Tuesday, May 28, 2024

Casual Shorts & the ISFdb Top Short Fiction # 45: An Occurrence at Owl Creek Bridge by Ambrose Bierce

Bierce, Ambrose"An Occurrence at Owl Creek Bridge." San Francisco Examiner, 13 July 1890.

This article is part of my attempt to read all the 155 stories currently (as of 1 November 2022) on the ISFdb's Top Short Fiction list. Please see the introduction and list of stories hereI am encouraging readers to rate the stories and books they have read on the ISFdb.

ISFdb Rating:   8.71/10
My Rating:        8/10

"A man stood upon a railroad bridge in northern Alabama, looking down into the swift water twenty feet below."
Illustration by François Vigneault

During the American Civil War, a civilian is set to be hanged by the Union army on a makeshift platform on the Owl Creek Bridge in Northern Alabama. Civilian executions were not uncommon during the war, and the southern criminal is standing in what is described as a routine event, with some onlooking soldiers appearing even bored. Bierce was both a soldier during the war and a respected journalist later on, and many of his stories draw on both experiences. The narration here is that of an observer, employing heightened realism to what turns out to be partly fantasy. The point of view is that of an observer, a local man, describing the scene and making some assumptions, such as where the river is likely to run. It is partly the realism on which the story is built upon that makes the ending so jarring.

Yet ending aside, what I find most disturbing is the lead-up to the civilian's crime. We learn that Peyton Farquhar is a wealthy thirty-five year-old plantation owner "ardently devoted to the Southern cause." His plantation lies near Owl Creek, and he is caught attempting to set the Union-controlled bridge on fire. Yet we learn that the information Farquhar received concerning the details of the bridge were provided by a federal scout masquerading as a Confederate soldier, so that the planter was deliberately set up by the northern army to be caught and executed. This is essentially a form of murder, and though the man is a prosperous slave-owner desiring to maintain the status quo to the point that he is willing to take part in the war by destroying a bridge, he is presented as a victim. It is a rare instance when a slave-owner can gain audience sympathy.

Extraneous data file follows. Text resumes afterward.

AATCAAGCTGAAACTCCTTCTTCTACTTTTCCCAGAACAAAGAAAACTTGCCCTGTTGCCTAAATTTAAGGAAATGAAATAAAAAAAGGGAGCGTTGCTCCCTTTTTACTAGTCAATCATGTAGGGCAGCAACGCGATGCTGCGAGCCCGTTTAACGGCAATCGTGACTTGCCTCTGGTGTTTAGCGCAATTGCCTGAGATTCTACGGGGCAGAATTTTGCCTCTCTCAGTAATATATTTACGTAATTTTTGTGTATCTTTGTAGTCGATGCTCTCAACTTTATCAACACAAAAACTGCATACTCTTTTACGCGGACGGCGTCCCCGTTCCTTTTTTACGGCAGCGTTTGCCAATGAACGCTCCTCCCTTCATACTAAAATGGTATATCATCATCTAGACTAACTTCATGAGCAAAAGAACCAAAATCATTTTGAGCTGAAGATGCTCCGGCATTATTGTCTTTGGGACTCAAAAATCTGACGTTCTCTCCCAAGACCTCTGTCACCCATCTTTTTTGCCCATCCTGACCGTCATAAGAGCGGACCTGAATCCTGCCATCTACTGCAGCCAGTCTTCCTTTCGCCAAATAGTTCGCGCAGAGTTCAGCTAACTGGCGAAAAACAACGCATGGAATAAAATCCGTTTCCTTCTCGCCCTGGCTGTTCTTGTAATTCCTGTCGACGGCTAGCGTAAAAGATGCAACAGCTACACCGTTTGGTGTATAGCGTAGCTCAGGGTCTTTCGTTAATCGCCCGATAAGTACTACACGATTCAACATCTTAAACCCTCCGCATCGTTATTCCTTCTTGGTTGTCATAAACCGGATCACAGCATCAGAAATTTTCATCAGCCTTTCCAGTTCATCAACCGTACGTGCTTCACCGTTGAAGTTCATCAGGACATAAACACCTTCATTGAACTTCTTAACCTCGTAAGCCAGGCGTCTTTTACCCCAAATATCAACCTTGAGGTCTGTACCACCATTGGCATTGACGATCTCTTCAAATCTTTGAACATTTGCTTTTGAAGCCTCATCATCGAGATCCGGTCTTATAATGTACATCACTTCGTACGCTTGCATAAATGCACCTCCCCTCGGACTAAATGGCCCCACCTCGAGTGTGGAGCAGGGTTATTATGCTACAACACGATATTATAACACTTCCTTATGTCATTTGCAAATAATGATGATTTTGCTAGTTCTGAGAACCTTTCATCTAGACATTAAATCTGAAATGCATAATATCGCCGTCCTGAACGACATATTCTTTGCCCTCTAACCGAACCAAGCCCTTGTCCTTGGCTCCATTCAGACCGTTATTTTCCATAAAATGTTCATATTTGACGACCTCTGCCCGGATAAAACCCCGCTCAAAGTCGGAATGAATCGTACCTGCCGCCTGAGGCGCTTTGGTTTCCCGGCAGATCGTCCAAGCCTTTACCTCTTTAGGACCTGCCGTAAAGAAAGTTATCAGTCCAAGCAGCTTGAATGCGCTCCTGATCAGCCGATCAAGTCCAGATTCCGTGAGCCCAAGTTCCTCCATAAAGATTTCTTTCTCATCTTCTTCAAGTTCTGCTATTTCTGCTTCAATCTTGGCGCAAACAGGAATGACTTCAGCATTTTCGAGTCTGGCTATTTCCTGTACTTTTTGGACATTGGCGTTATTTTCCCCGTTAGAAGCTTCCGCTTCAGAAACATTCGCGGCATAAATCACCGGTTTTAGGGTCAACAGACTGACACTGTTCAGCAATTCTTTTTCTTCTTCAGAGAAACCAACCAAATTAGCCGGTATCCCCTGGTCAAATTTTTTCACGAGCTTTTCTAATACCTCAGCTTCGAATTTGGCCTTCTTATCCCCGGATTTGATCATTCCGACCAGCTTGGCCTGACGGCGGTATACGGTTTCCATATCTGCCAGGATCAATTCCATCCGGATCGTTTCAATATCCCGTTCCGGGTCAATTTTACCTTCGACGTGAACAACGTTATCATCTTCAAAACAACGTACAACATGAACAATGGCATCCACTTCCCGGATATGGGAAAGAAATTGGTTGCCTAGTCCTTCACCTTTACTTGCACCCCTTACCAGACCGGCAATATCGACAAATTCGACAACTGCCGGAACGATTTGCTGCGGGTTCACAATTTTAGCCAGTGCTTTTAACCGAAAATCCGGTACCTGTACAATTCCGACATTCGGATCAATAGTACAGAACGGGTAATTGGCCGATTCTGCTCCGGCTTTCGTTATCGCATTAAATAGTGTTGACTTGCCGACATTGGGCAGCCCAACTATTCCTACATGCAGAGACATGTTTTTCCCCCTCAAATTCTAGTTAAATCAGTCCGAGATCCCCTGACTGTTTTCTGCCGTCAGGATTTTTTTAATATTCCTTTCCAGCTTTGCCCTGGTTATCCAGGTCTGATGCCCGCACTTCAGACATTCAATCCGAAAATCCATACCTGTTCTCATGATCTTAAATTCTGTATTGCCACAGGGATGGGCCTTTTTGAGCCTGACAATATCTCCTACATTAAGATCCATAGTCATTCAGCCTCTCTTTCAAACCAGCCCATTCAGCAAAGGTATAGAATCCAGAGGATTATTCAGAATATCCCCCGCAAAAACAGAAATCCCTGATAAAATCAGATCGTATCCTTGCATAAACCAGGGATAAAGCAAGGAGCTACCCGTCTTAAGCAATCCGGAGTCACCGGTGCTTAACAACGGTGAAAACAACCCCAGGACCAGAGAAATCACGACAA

The story is presented in three short chapters. The first is the realist depiction of Farquhar, nameless at this point, getting prepared for hanging. The second gives us his back-story. The final and longest chapter takes us on an unexpected flight, and enters a realm of fantasy. Here the observatory narration is replaced with heightened senses, the boredom with excitement, the silence with blaring guns. We are prepared by a slight shift in narration when Farquhar closes his eyes moments before he is dropped and the noose tightened, and this sets of the quasi dream sequence that then leads to the tragic finish. He closes his eyes and here the narrator is no longer a distant observer, but is aware of the man's thoughts and feelings. This transition is a blatant hint as to what is to come, but as a narrative technique is subtle, and only after re-reading can we piece together how Bierce is able to shift his realism into a dream. Overall an excellent, deftly-written story.

The story was made into an excellent short film, La rivière du hibou (The Owl River), directed by Robert Enrico. The film received the 1964 Academy Award for best live action short, and was purchased by Rod Serling and aired as a Twilight Zone episode in February 1964. This was a brilliant and bold move by Serling, saving the show a good deal of production money that was then used to fund other, more expensive episodes. The episode features a straightforward and entirely brief introduction, allowing the short film its own space and respectfully removing it from Serling's clasp.

The illustration included above is by François Vigneault, from an illustrated edition of the short story published by Scout Books (Portland) in 2012. You can discover more about the artist here.

For more of this week's Wednesday Short Stories, please visit Patti Abbott's Patti Abbott's blog.

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As of 24 December 2015